Current Plan

This is shown as a map with the following components and costs:

  • Metrolinx Crosstown Project:  $8.18-billion
  • Sheppard East Subway Project:  $2.75b
  • Sheppard West Subway Project:  $1.48b
  • Sheppard Subway Yard:  $0.5b

It is worth noting that the total here for Sheppard is $4.73-billion.  This is the “TTC” estimate for Sheppard, not the lower so-called “Metrolinx” estimate cited in the Chong report.  Is there something about the cost of Sheppard Metrolinx knows that they did not share with Gordon Chong and KPMG (who wrote the section of Chong’s paper where this appears)?

Benefits of the Current Crosstown Plan

Just the title of this section is intriguing because, of course, Council has never approved this plan and strictly speaking, it’s not “current”.

Metrolinx claims that there will be a reduction of travel times from Kennedy to Black Creek by 25% as the line will operate at 30-32km/h overall.  Of course, the subway-surfrace variant would operate at this speed too, and the only question is the speed over the section from Leaside to Kennedy.  Part of this section will be grade separated (around Don Mills Station) although the extent is not yet confirmed.  The total distance from Brentcliffe to Kennedy is about 8km.  From Black Creek to Brentcliffe is a bit over 10km.  In other words, the section where any improvement in time can possibly occur is 8/18 or about 45% of the line.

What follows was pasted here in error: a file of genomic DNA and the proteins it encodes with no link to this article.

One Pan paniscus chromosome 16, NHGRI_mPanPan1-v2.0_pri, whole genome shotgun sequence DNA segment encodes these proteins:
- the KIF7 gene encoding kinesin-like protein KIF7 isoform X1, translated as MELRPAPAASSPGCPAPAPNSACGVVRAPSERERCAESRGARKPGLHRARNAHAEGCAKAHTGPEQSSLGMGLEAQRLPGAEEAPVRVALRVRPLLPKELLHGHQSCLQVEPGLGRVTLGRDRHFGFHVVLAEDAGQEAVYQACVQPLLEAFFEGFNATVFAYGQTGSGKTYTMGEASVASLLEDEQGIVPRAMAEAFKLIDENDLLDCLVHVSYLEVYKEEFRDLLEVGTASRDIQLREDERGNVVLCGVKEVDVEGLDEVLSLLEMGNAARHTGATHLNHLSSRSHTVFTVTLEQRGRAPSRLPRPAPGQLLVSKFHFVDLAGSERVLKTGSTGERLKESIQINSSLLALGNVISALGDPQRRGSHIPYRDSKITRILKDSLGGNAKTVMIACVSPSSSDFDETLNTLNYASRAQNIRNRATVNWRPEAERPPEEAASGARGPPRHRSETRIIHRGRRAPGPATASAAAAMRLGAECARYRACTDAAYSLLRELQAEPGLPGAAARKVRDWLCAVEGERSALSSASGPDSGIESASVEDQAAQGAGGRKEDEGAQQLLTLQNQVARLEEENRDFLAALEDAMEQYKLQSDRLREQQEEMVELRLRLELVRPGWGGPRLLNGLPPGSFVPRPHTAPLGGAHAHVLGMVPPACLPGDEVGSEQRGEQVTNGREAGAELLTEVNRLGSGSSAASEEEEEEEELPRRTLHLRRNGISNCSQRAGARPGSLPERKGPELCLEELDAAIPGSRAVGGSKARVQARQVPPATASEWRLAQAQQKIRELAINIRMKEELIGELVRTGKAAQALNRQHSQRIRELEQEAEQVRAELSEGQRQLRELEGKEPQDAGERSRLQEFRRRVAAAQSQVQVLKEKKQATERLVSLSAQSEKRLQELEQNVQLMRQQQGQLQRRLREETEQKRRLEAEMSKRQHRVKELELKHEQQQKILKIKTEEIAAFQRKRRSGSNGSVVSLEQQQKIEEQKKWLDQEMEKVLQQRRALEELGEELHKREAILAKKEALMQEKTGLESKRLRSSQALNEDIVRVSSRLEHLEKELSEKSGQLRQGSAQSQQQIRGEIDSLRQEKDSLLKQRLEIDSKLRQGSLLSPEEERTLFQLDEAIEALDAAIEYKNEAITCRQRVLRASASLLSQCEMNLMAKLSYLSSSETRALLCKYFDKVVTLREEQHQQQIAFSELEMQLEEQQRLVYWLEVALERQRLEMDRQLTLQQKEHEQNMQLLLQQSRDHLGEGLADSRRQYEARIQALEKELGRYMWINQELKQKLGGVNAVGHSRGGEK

To achieve a 25% increase overall, the speed improvement east of Brentcliffe would have to be 55%.  We know that the speed used for underground operation is 30-32, and this means that the presumed speed for surface operation would be only about 20km/h.  This is lower than the figure actually used by the TTC in the Eglinton line’s published description (22-25km/h) and it also ignores the change in access time to the more widely-spaced stations on an underground alignment.  The difference is between a 15 minute trip (at 32km/h) and a 24 minute trip (at 20km/h).  If the higher TTC speed (25km/h)  is used, the surface trip falls to 19 minutes.  Much will depend on the degree of surface transit priority afforded to the LRT.

Metrolinx cites reliability because an underground line would be completely separated from traffic.  Conversely, a surface line would have to interact with traffic and pedestrians at intersections, and there would be some effect on left turns and signal cycle times.

They also cite “convenience” because the Eglinton and SRT routes are linked.  Note that this arrangement is not peculiar to the underground proposal, and nothing prevents the TTC from doing this for a subway-surface version of the line.  The TTC’s concern is that demand north of Kennedy is higher than on Eglinton, and they don’t want to operate a very frequent “SRT” service with short turns at Kennedy to accommodate a smaller demand west on Eglinton.  This is an issue of operational convenience rather than necessity.

Metrolinx cites higher ridership, especially in the peak, on an underground Crosstown line as compared to the subway-surface route.  This is a direct effect of their demand model which is very sensitive to running times, and which redirects a considerable amount of traffic from the Danforth subway to the Eglinton line.  Whether this is desirable is quite another matter given concerns about the capacity at Eglinton/Yonge station.  A related question is the potential benefit of a Downtown Relief Line intercepting demand on Eglinton at Don Mills.